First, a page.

A fire lit in a defective fireplace caused $100,000 in damage to a Vancouver house Saturday morning.Vancouver Fire Department responded to the fire at 7600 N.E. 128th Ave. at 6:11 a.m. When firefighters arrived five minutes later, the fire had reached the roof, with flames surrounding the chimney, Capt. Chris Moen said.Three adults were living in a travel trailer on the property. None of them claimed to be living in the house, Moen said. However, one of the adults went inside the house to warm up and started a fire in the fireplace.Heat from the fire ignited framing around the fireplace. From there, the flames climbed the walls to the roof, Moen said.The fire was deemed an accident. No one was injured.The parents of one of the adults own the house, Moen said. The homeowner is Randy Mason, according to county property records.The house was fully furnished but had no water or electricity, Moen said. It’s unclear if anybody had been living in it, he said. The fire caused about $40,000 in damage to possessions inside.Firefighters had the blaze under control by 6:29 a.m.
A cane in his hand, the man approached the front of the conference room. Behind him, a picture of a demolished truck appeared on an overhead screen.A dark-haired woman handed him a microphone as he faced the audience of 100 people.“My name is Doug Miner,” he said. “And I’m an alcoholic.”Miner explained how the photo of his truck was taken after he drove drunk in 1997 and crashed into a wall in Portland. He wasn’t supposed to live. Today, the victim of a traumatic brain injury has short-term memory problems and has had to teach himself basic motor skills.“Everything I do, the doctors said I couldn’t do,” the 43-year-old Vancouver man said. “I had to grow up all over again.”Miner shared his story to show the terrible potential effects of drinking and driving. His audience mostly consisted of DUI defendants who had been court-ordered to attend Clark County’s victim impact panel class.The DUI victim impact panel program, which reaches approximately 2,400 people a year, isn’t new; it’s been offered in Clark County for 20 years. Still, it comes with added importance now, proponents say, because of stiffer penalties for DUI drivers who kill.Last month, Gov. Chris Gregoire signed into law a bill that raises the stakes for those convicted of DUI vehicular homicide to the same punishment as first-degree manslaughter. The sentence for a first-time offender used to be 31 to 41 months in prison. Now, offenders face 6- to 8-year terms.
About 10 firefighters are trained to pilot Clark County Fire & Rescue’s 19-foot rescue boat and respond to calls along the Columbia, Lewis and Lake rivers. The 19-foot rescue boat took a few minutes to get going. The engine whined like a car not wanting to start. Once it roared to life, Fire Capt. Abe Rommel slowly pulled out from the 5 Mill St. dock, next door to Ridgefield Kayak Rentals.Rommel pilots Clark County Fire & Rescue’s jet-powered boat at 5 mph near the marina; anything damaged by the boat’s wake will be CCFR’s responsibility. The wake-free areas where boats have to slow down can sometimes slow down rescue response times, he said.The crew is waiting for FEMA’s final approval to get two new boats, called Quick Response Vehicles, equipped to respond to medical emergencies on the water and fight fires along the waterfront.Rommel said the current boat was bought on surplus from the sheriff’s office. And before that, CCFR had a 17-foot Boston Whaler, which couldn’t protect the crew from the elements when they went out on calls.“I miss it,” Rommel said. “It’s like your first car.”For now, firefighters trained to be boat pilots navigate the rescue boat along the Columbia River — anywhere from Martin Island to Frenchman’s Bar.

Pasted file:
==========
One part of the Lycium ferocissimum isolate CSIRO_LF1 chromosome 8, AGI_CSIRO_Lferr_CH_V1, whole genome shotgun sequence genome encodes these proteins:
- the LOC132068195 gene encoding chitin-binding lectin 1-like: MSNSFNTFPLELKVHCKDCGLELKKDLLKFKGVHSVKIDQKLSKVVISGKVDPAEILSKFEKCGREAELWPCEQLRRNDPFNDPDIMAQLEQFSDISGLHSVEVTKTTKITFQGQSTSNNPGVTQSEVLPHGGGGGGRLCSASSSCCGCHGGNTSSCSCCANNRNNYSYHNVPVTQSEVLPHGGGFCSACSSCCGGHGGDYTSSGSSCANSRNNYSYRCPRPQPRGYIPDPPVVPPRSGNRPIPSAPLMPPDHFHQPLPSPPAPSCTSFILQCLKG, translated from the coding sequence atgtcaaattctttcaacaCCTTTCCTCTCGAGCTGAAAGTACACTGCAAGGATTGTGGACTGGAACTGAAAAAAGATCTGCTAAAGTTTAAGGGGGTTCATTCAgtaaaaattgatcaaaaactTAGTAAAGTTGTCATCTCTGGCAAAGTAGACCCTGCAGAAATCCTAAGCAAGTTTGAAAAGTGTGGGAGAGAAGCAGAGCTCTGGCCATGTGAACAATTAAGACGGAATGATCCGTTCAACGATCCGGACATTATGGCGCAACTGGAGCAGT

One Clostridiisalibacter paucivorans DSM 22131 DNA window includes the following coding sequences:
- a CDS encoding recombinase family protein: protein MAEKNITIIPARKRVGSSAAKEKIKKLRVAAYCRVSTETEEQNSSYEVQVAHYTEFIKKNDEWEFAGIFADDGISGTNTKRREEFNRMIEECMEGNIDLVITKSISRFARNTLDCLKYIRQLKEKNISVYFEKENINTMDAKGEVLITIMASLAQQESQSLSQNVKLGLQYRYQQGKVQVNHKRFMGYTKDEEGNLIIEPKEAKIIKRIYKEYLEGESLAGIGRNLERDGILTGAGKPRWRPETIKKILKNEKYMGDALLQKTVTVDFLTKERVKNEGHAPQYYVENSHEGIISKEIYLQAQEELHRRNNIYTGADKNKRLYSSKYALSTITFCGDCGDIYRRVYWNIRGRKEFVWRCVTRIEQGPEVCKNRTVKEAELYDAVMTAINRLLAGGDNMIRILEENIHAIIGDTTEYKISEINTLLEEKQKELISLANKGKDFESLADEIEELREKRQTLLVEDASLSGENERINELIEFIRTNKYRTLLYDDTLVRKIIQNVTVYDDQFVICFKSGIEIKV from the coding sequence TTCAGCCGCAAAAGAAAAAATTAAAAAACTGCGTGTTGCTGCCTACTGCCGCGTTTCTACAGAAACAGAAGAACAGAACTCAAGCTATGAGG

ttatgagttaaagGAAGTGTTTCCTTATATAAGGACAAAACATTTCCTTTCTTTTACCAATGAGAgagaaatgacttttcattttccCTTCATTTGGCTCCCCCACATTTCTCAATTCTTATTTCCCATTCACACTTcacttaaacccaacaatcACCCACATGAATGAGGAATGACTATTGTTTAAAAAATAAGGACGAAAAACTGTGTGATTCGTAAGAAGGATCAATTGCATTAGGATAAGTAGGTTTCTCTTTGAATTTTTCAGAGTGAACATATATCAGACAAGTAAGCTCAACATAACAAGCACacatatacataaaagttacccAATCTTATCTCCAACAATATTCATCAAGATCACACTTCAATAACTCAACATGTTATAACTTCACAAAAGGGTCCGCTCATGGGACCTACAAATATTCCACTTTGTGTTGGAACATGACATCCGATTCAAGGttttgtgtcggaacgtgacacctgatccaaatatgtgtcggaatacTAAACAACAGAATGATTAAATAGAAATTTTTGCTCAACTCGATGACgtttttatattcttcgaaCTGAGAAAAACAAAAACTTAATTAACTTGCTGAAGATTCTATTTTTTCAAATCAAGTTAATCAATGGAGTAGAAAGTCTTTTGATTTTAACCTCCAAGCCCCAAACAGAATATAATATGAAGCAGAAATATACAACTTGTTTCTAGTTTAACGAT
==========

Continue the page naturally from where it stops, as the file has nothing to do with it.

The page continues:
A 34-year-old Vancouver man was accused of DUI and given a Clark County District Court date after crashing into transformer boxes near 192nd Avenue and Brady Road on Sunday evening.The crash was reported around 8:40 p.m. The crash caused about 1,900 people to lose power, said Erica Erland with Clark Public Utilities. Power was restored for many, she said.The driver did not appear to have serious injuries, said Capt. Dave James, Vancouver Fire Department spokesman.“He sheared off a 5-inch diameter tree and three transformer boxes,” James said.Firefighters and police said 192nd was blocked for about an hour.The man was not arrested but given a court date, said Kim Kapp, Vancouver Police Department spokeswoman. His name was not released.
This screen shot taken from the ask.fm website shows a social media page of Hanna Anderson. SAN DIEGO — A family friend tortured and killed a mother and 8-year-old son before setting his home on fire and escaping with the mother’s 16-year-old daughter, according to search warrants unsealed Wednesday.The warrants do not describe the torture but say firefighters found the mother’s body in James Lee DiMaggio’s garage near a crowbar and what appeared to be blood next to her head. A dead dog was found under a sleeping bag in the garage with blood near its head.Investigators found the child’s body as they sifted through rubble.DiMaggio and 16-year-old Hannah Anderson exchanged about 13 calls before Hannah was picked up from cheerleading practice on Aug. 4. Both phones were turned off, and the home burned several hours later.DiMaggio, 40, was like an uncle to the children and close to the parents for nearly two decades. The warrants describe how DiMaggio took Hannah on multiday trips, most recently to Malibu and Hollywood.Hannah Anderson was rescued when FBI agents killed DiMaggio in the Idaho wilderness on Saturday, ending a six-day search that spanned much of the western United States and parts of Canada and Mexico. Hannah Anderson described on a social media site how she survived captivity and how she is coping with the deaths of her mother and brother.